Check Out These Solder-Free Methods for Patching Leaky Pipes

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Getting Your Plumbing Repaired

A few months ago, I realized that our home had some serious plumbing issues. It seemed like our sinks were constantly clogged, and it was really frustrating to deal with. I didn't want to have to unplug a drain every single time I wanted to take a shower, so I decided to call in a few professional plumbers to make things right. They were amazing to work with. They were able to quickly identify the cause of the problem and flush out the drains in a jiffy. After our plumbing was finally fixed, I felt like I could start focusing my attention on other home issues. Check out this blog to find out how plumbers could help you.


Check Out These Solder-Free Methods for Patching Leaky Pipes

17 February 2016
 Categories: , Articles

When a copper water pipe leaks or breaks, a quick phone call to your local plumber is usually in order. But until your plumber arrives on the scene, you'll want to know how to temporarily take care of your plumbing woes. As a homeowner, there's a good chance you may not be comfortable with performing your own copper pipe repairs with solder.

The following offers several ways you can patch up your copper pipes without having to solder your pipes. As a reminder, make sure the main water supply is shut off before attempting any of the following solutions.

Stop Pinhole Leaks with Repair Clamps

For a simple pinhole leak, you can place a pipe repair clamp over the area of the leak. The repair clamp consists of a steel band on top of a thick rubber lining that covers the problem area and offers a snug fit against the pipe. In most cases, a repair clamp is good enough to stop pinhole leaks until your plumber can deliver a more permanent fix.

First, mix a paste of baking soda and vinegar and use it to clean off any corrosion present on the copper pipe surface. Once everything's cleaned off, slip the clamp over the pipe and position the rubber lining directly over the pinhole. Afterwards, carefully tighten the clamp and make sure it has a snug fit over the pipe and check for any leaks.

Cover Leaks with Self-Fusing Repair Tape

Another way you can temporarily stop minor copper pipe leaks in their tracks is by using a little self-fusing repair tape. As the name implies, the self-fusing repair tape is designed to adhere to itself as well as the surface it's stuck to. Unlike other tapes that use conventional adhesives, self-fusing repair tape won't lose its grip if it becomes wet. This makes it ideal for use on plumbing and other repairs that require a waterproof solution.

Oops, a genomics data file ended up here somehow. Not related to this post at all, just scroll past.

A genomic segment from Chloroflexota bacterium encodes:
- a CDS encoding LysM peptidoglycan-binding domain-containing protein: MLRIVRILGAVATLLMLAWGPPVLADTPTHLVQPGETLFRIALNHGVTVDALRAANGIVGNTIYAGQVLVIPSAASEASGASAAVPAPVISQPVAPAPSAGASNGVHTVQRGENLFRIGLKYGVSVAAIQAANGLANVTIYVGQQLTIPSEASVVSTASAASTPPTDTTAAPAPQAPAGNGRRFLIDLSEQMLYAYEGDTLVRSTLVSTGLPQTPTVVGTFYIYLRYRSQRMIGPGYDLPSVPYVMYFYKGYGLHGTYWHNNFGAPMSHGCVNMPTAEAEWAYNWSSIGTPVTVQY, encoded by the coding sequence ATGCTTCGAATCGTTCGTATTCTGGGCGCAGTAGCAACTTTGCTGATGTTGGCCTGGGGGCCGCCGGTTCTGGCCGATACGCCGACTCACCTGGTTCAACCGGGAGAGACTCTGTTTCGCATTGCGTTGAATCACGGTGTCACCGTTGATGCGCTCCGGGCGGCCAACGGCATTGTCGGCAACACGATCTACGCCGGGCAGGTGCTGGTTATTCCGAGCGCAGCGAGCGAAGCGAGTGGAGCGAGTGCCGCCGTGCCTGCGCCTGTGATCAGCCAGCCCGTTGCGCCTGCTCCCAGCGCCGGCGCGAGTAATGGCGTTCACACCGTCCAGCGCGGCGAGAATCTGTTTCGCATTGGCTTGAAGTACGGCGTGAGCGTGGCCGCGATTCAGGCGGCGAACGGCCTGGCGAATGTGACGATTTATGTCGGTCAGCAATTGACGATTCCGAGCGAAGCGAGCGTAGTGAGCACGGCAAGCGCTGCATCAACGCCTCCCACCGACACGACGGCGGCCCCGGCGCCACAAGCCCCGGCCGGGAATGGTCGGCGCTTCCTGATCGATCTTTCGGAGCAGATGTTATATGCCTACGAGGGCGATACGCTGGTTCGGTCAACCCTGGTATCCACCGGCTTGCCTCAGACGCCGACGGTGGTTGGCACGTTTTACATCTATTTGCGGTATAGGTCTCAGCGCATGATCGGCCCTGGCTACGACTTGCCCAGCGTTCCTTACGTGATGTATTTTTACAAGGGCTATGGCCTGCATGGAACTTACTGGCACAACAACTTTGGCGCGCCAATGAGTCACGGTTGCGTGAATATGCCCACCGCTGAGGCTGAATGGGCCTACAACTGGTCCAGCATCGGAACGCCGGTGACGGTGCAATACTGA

Locate the source of the leak and cut a length of self-fusing repair tape. Make sure that it's long enough to cover the leak as well as itself for the entire diameter of the pipe. Apply the tape over the leak, making sure to keep the tape as taut as possible as you wrap it around the pipe.

Use Epoxy to Deal with Joint Leaks and Small Cracks

For small cracks and leaking pipe joints, you can use epoxy putty as a temporary fix. Simply mix the appropriate amount of epoxy to cover your copper pipe leak, mold it into the shape you need and place it on the damaged area. The amount of time needed for curing usually depends on the epoxy manufacturer's specifications. You can also wrap the patched pipe with duct tape to reinforce the repaired area.

Keep in mind that epoxy curing times can vary among manufacturers. In the meantime, it has to be kept dry as it cures, which means you may have to wait a little longer to turn on your main water supply.

Repair Burst Pipes with Compression Couplings

Compression repair couplings are designed to deal with burst pipes, and they require you to cut out a small section of damaged pipe in order to work. The removed section is then replaced with the repair coupling until your plumber is able to permanently solder new copper pipe in its place.

Using a compression repair coupling is a bit more complicated than the other repair methods mentioned so far. However, it's still a simpler affair than replacing damaged pipe with solder and a propane blowtorch:

  • Take the compression nut and brass ring off the coupling and position the coupling so that it sits squarely over the middle of the damaged pipe. Use a grease pen to mark where you'll need to make your cuts, making sure to mark each end approximately 1 inch shorter than the actual coupling size.
  • Place an empty bucket underneath the damaged pipe section to catch any remaining water in the pipe. Next, use a hacksaw or pipe cutter to remove the damaged pipe, using the grease pen marks as your guide.
  • Reassemble the compression repair coupling and slip it over the ends of the remaining pipe sections. Hand tighten both ends and then use two wrenches to hold one end of the coupling as you tighten the other end.
  • Turn on the main water supply and check for any leaks.

The compression repair coupling should hold until your plumbing contractor is able to come in and make repairs.